Finally, I’d like to dispel a common notion about nuts and weight gain. It’s true that nuts and seeds are calorically dense. I can’t deny that they’re also high in fat. But what I can tell you is that science simply does not support the theory that eating nuts promotes weight gain. In fact, the exact opposite is true – provided that a little common sense is factored into the equation.
In June, a trial was published that looked for a connection between nut intake and weight fluctuations. Almost 52,000 women (20-45 years of age) were followed from 1991 to 1999. The bad news is that, on average, most of the women gained weight. The good news is that those eating 2 or more servings of nuts (peanuts or tree nuts) per week gained less weight. The authors of the research also noted that the frequent nut eaters were less likely to be classified as being obese. The concluding remarks read as follows, “The results of this study suggest that incorporating nuts into diets does not lead to greater weight gain and may help control weight”. (11)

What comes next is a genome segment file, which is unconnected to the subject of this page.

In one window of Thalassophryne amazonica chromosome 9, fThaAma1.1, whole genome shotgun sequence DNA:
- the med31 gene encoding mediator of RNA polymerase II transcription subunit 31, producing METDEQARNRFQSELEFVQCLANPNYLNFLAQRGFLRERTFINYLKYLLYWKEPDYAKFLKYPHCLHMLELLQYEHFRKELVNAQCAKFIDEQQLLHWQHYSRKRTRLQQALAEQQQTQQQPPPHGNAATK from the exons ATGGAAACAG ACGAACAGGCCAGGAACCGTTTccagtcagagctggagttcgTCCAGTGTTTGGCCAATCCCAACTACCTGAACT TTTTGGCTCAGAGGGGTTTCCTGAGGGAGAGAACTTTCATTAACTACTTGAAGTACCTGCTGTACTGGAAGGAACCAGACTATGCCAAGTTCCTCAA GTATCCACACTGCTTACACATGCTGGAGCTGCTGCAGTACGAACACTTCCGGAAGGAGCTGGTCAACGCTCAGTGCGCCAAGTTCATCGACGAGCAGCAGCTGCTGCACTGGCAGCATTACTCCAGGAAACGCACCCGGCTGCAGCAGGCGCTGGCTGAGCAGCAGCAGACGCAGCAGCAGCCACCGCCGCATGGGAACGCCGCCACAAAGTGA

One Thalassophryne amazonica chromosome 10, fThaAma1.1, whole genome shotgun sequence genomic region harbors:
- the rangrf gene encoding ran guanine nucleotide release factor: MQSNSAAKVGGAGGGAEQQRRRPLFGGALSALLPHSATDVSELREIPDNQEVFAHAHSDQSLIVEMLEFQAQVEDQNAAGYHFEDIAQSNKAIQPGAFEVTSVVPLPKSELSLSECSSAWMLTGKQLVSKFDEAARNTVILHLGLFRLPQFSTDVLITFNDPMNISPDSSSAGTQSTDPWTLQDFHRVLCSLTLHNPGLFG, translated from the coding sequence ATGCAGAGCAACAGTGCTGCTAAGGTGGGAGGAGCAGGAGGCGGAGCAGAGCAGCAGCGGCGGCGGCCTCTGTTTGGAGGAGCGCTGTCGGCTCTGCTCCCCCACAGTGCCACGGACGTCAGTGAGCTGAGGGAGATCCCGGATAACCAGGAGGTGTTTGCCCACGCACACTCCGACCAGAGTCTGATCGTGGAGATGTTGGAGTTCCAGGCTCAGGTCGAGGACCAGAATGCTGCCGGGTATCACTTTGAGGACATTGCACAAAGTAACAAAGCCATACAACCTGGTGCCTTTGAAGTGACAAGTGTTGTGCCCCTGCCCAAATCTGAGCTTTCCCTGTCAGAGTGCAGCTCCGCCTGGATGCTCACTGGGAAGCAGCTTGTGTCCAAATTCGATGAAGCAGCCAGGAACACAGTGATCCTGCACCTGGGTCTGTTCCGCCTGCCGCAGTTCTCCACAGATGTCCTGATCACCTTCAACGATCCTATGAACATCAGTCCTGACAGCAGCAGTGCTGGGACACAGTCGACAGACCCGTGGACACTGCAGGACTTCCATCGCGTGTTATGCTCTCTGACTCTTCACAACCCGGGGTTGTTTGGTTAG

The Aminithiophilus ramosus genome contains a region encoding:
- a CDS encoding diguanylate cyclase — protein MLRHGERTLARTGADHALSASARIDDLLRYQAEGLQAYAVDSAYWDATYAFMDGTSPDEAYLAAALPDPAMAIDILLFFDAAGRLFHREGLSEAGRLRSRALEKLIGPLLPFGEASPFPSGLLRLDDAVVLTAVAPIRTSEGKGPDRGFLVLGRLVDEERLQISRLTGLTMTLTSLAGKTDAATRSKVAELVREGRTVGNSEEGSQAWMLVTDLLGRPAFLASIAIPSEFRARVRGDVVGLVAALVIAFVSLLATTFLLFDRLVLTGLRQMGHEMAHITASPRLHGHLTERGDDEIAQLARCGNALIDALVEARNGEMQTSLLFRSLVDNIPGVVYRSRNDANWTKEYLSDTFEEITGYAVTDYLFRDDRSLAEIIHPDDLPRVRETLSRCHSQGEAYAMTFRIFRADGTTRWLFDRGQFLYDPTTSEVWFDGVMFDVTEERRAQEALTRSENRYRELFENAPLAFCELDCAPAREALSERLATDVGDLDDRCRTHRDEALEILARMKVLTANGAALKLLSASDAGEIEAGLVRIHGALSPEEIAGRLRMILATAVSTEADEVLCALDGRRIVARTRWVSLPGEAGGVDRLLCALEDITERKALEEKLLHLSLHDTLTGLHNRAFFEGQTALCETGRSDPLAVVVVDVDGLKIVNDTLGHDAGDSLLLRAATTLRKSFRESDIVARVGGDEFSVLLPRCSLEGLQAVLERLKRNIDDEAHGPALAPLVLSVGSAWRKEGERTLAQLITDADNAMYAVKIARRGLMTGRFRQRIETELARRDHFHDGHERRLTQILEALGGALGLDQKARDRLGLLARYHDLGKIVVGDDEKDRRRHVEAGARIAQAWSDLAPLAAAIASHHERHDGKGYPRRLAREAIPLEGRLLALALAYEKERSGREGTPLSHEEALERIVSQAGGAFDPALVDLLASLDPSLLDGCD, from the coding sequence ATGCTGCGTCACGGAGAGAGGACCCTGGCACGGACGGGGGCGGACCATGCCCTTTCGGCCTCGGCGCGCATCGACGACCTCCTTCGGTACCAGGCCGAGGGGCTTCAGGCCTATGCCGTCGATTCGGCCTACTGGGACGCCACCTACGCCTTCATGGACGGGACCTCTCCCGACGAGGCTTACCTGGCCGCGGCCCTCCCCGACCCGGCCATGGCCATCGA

Furthermore, a Scandinavian study discovered that snacking on an equal amount of calories from peanuts instead of candy resulted in some very different outcomes. A group of 11 men and 14 women demonstrated that eating a set amount of peanuts for 14 days did not lead to significant weight gain or increase in waist circumference, but eating the same amount of calories from candy did. In addition, cardiovascular markers worsened in those eating the candy snacks. Another difference found was that those eating peanuts exhibited an improvement in their metabolic rate – they burned more calories! (12) Perhaps this is why experts in England are recommending the replacement of one “unhealthy snack” with nuts in order to drastically reduce the incidence of “cardiovascular deaths” in the UK. (13)
You may be wondering if there is any downside to eating nuts. Provided that you’re not allergic to them and that you eat them in moderation, I can’t think of a reason not to include in your diet. The evidence of a positive connection between the consumption of nuts and the likelihood of a healthier life is pretty overwhelming. So make it a point to replace some unhealthier foods with a handful of nuts that may help you to maintain or reclaim your wellness.
Note: Please check out the “Comments & Updates” section of this blog – at the bottom of the page. You can find the latest research about this topic there!
Tags: Almonds, Diet and Weight Loss, Peanuts
Posted in Food and Drink, Heart Health, Nutrition